High circulating IGF-1 level was correlated with decreased ovarian cancer risk in women less than 55 years.

http://www.karger.com/WebMaterial/ShowPic/493137

There was no indication of asymmetry in the funnel plot (Fig. 5), which was further supported by the results from the Egger's test (P = 0.86) and Begg's test (P = 0.71).

Fig. 5

There was no indication of asymmetry in the funnel plot.

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Discussion

In present study, we performed a systematic review and meta-analysis of published studies to evaluate the association between circulating IGF-1 level and ovarian cancer risk. There were a total of 2028 cases of ovarian cancer and 4625 controls in the meta-analysis, which could help us to get a more appropriate evaluation on the association between circulating IGF-1 level and ovarian cancer risk. Meta-analysis of total 5 studies showed that high circulating IGF-1 level was correlated with decreased ovarian cancer risk (OR = 0.84, 95%CI 0.74-0.97, P = 0.013). After adjusting for heterogeneity, high circulating IGF-1 level was still correlated with decreased ovarian cancer risk (OR = 0.83, 95%CI 0.72-0.95, P = 0.007). After adjusting for heterogeneity, high circulating IGF-1 level was correlated with decreased ovarian cancer risk in women less than 55 years (OR = 0.82, 95%CI 0.72-0.94, P = 0.004). Therefore, our meta-analysis suggests that high circulating IGF-1 level may be correlated with decreased ovarian cancer risk, especially in women less than 55 years.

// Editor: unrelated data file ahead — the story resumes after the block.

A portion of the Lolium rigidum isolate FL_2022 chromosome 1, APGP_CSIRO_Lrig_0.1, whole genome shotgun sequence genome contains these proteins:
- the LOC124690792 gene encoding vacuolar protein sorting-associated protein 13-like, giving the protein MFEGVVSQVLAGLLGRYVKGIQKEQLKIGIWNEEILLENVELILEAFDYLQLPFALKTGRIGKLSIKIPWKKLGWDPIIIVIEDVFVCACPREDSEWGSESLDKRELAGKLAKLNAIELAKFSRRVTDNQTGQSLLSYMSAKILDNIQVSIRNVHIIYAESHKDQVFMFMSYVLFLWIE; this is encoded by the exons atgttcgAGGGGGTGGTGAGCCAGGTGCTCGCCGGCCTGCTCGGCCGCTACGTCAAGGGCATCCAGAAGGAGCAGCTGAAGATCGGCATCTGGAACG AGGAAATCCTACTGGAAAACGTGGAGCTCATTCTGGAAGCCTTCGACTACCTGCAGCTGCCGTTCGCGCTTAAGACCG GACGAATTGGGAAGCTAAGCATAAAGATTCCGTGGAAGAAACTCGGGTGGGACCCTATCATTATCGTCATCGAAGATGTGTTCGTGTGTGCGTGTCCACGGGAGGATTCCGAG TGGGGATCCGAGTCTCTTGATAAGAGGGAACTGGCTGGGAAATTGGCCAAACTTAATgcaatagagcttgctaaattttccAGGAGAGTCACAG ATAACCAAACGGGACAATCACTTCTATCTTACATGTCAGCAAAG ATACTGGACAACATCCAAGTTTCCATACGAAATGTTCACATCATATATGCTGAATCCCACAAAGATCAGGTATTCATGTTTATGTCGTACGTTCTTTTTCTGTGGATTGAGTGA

IGF-1 has important roles in promoting body growth, and it also has many other biological functions in different organs [32]. High circulating IGF-1 levels are also associated with various diseases, such as acromegaly [33,34]. In addition, circulating IGF-1 has direct effects on cell's growth and proliferation, and high IGF-1 bioactivity may contribute to carcinogenesis and neoplastic progression [12,13,14]. High levels of serum IGF-1 has been identified to be associated with increased risk of colorectal cancer, prostate cancer, and breast cancer [12,13,14]. Besides, some agents targeting IGF-1 signaling are also promising in the treatment of some cancers [13,35,36]. Other factors in the IGF system are also likely to be potential therapeutic targets, and anticancer therapies aiming to target those factors are currently under investigation [13,35,36].